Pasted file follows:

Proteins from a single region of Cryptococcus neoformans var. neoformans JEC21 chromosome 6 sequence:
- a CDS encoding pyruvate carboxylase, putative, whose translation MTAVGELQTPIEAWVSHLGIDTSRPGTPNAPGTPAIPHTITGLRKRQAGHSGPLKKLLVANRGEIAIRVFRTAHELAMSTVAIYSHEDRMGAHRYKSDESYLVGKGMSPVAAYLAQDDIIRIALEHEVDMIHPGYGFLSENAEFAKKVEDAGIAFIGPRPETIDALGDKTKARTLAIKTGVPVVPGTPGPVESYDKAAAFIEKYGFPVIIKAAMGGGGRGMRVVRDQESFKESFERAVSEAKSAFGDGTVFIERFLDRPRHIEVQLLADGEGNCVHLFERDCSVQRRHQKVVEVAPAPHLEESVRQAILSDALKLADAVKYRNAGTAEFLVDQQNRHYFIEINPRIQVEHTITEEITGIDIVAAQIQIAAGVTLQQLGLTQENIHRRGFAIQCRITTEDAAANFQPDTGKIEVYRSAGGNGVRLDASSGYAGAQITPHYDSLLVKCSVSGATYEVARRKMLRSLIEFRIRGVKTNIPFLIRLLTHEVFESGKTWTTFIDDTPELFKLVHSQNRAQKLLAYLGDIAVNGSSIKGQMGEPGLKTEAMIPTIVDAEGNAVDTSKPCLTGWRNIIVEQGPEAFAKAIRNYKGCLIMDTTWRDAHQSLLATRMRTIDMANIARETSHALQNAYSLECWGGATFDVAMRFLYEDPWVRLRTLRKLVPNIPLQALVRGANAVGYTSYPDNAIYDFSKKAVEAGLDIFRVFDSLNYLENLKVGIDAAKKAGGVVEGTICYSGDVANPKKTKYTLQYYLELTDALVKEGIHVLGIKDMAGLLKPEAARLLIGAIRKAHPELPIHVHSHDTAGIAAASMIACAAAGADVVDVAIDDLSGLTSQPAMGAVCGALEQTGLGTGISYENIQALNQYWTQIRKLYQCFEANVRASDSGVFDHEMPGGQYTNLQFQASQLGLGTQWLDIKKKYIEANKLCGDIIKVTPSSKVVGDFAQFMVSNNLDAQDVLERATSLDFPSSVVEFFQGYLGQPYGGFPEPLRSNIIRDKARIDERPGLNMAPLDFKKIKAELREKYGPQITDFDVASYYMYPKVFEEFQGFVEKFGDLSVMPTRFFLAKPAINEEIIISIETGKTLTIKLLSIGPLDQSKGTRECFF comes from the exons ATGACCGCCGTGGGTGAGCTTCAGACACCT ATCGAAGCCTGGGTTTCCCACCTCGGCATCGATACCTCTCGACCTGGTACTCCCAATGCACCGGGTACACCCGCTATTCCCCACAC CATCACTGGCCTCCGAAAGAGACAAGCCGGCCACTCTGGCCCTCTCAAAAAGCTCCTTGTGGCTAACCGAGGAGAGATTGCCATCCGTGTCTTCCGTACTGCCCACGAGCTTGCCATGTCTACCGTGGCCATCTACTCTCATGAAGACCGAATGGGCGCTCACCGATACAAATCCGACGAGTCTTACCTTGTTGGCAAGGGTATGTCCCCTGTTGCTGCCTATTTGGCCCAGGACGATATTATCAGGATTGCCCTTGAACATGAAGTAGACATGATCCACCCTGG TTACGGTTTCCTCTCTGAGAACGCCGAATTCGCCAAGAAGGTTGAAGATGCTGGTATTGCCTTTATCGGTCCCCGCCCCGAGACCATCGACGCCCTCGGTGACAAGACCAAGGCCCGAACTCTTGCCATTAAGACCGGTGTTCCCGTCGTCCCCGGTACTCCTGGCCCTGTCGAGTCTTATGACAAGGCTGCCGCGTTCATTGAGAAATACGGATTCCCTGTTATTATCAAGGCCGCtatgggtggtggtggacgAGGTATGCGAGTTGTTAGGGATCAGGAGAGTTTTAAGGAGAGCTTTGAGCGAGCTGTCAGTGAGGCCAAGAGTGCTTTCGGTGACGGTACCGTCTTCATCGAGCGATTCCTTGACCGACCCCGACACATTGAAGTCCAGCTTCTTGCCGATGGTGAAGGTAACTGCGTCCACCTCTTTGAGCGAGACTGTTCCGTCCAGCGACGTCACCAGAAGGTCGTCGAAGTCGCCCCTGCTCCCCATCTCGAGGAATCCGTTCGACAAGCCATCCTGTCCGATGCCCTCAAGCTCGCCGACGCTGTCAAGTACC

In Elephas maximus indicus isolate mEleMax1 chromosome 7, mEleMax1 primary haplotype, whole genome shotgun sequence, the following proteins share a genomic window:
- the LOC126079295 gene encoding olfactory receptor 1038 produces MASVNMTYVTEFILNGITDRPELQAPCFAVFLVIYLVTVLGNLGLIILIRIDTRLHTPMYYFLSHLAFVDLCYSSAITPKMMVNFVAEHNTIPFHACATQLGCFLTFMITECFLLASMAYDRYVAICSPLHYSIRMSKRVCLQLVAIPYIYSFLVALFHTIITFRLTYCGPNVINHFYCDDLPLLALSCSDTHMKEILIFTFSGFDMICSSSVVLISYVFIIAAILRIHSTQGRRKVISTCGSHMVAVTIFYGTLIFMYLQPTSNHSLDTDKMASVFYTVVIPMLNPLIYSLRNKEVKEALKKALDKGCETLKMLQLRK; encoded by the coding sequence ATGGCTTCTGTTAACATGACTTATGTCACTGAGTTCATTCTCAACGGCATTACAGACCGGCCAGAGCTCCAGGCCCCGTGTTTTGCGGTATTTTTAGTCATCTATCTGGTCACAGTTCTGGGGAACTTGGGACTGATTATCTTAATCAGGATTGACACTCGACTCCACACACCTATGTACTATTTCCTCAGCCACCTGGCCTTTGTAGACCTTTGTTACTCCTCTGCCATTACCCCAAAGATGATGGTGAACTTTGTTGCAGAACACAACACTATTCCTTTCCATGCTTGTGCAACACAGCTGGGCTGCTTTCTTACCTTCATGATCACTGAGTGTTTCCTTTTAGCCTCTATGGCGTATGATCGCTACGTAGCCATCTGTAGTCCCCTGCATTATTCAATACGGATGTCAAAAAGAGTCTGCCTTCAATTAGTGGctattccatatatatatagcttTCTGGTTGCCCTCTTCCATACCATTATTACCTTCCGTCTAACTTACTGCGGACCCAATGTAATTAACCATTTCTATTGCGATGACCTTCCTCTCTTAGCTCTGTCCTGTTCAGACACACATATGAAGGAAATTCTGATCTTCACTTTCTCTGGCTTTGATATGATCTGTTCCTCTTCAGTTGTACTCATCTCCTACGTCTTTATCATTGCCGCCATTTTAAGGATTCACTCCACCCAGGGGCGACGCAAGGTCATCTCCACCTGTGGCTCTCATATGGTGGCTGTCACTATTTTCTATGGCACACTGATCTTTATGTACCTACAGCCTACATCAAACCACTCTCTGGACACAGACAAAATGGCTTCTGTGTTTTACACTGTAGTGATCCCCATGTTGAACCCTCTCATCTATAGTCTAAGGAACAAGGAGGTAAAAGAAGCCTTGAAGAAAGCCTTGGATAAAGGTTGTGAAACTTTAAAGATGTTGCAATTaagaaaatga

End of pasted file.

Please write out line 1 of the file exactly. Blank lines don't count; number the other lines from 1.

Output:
Proteins from a single region of Cryptococcus neoformans var. neoformans JEC21 chromosome 6 sequence: